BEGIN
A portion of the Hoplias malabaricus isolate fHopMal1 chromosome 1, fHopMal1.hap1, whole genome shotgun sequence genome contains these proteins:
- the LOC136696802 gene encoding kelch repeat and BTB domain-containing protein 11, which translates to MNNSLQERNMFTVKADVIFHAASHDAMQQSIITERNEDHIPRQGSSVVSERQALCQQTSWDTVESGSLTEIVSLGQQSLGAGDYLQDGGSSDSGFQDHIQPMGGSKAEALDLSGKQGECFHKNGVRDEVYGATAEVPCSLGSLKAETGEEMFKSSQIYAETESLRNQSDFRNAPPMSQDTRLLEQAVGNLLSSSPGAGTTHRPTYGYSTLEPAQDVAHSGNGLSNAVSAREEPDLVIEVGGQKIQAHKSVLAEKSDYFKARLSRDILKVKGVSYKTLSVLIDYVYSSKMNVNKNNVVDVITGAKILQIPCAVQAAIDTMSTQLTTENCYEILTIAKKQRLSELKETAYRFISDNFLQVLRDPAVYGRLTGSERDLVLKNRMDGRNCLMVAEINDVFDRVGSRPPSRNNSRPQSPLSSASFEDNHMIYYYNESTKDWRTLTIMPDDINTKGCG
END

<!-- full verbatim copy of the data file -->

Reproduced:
A portion of the Hoplias malabaricus isolate fHopMal1 chromosome 1, fHopMal1.hap1, whole genome shotgun sequence genome contains these proteins:
- the LOC136696802 gene encoding kelch repeat and BTB domain-containing protein 11, which translates to MNNSLQERNMFTVKADVIFHAASHDAMQQSIITERNEDHIPRQGSSVVSERQALCQQTSWDTVESGSLTEIVSLGQQSLGAGDYLQDGGSSDSGFQDHIQPMGGSKAEALDLSGKQGECFHKNGVRDEVYGATAEVPCSLGSLKAETGEEMFKSSQIYAETESLRNQSDFRNAPPMSQDTRLLEQAVGNLLSSSPGAGTTHRPTYGYSTLEPAQDVAHSGNGLSNAVSAREEPDLVIEVGGQKIQAHKSVLAEKSDYFKARLSRDILKVKGVSYKTLSVLIDYVYSSKMNVNKNNVVDVITGAKILQIPCAVQAAIDTMSTQLTTENCYEILTIAKKQRLSELKETAYRFISDNFLQVLRDPAVYGRLTGSERDLVLKNRMDGRNCLMVAEINDVFDRVGSRPPSRNNSRPQSPLSSASFEDNHMIYYYNESTKDWRTLTIMPDDINTKGCG